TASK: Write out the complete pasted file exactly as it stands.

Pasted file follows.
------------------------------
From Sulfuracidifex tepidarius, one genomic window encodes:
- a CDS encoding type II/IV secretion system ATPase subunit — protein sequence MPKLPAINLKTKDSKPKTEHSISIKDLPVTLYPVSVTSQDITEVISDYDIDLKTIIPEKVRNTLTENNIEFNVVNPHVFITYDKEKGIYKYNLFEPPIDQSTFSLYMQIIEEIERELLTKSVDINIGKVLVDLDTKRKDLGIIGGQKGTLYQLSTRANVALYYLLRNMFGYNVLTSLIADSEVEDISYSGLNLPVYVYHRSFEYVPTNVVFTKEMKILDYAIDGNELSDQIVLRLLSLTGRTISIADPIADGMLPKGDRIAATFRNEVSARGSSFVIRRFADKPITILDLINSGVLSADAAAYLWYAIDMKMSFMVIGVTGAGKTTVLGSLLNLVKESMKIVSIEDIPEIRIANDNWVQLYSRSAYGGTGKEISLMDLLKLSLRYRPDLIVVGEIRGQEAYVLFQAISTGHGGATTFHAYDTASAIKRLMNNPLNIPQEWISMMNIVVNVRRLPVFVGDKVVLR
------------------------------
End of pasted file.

From Sulfuracidifex tepidarius, one genomic window encodes:
- a CDS encoding type II/IV secretion system ATPase subunit — protein sequence MPKLPAINLKTKDSKPKTEHSISIKDLPVTLYPVSVTSQDITEVISDYDIDLKTIIPEKVRNTLTENNIEFNVVNPHVFITYDKEKGIYKYNLFEPPIDQSTFSLYMQIIEEIERELLTKSVDINIGKVLVDLDTKRKDLGIIGGQKGTLYQLSTRANVALYYLLRNMFGYNVLTSLIADSEVEDISYSGLNLPVYVYHRSFEYVPTNVVFTKEMKILDYAIDGNELSDQIVLRLLSLTGRTISIADPIADGMLPKGDRIAATFRNEVSARGSSFVIRRFADKPITILDLINSGVLSADAAAYLWYAIDMKMSFMVIGVTGAGKTTVLGSLLNLVKESMKIVSIEDIPEIRIANDNWVQLYSRSAYGGTGKEISLMDLLKLSLRYRPDLIVVGEIRGQEAYVLFQAISTGHGGATTFHAYDTASAIKRLMNNPLNIPQEWISMMNIVVNVRRLPVFVGDKVVLR